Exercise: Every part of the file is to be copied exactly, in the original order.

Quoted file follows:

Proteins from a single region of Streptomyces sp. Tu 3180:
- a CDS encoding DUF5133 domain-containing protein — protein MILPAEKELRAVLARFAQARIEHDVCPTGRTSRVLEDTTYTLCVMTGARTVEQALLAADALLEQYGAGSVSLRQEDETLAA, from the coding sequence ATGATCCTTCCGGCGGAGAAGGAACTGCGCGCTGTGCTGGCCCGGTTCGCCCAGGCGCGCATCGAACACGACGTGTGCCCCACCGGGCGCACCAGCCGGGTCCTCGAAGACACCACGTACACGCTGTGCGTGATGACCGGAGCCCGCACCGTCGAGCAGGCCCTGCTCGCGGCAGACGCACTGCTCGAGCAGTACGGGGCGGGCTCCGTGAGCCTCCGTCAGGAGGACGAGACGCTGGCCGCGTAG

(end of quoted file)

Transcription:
Proteins from a single region of Streptomyces sp. Tu 3180:
- a CDS encoding DUF5133 domain-containing protein — protein MILPAEKELRAVLARFAQARIEHDVCPTGRTSRVLEDTTYTLCVMTGARTVEQALLAADALLEQYGAGSVSLRQEDETLAA, from the coding sequence ATGATCCTTCCGGCGGAGAAGGAACTGCGCGCTGTGCTGGCCCGGTTCGCCCAGGCGCGCATCGAACACGACGTGTGCCCCACCGGGCGCACCAGCCGGGTCCTCGAAGACACCACGTACACGCTGTGCGTGATGACCGGAGCCCGCACCGTCGAGCAGGCCCTGCTCGCGGCAGACGCACTGCTCGAGCAGTACGGGGCGGGCTCCGTGAGCCTCCGTCAGGAGGACGAGACGCTGGCCGCGTAG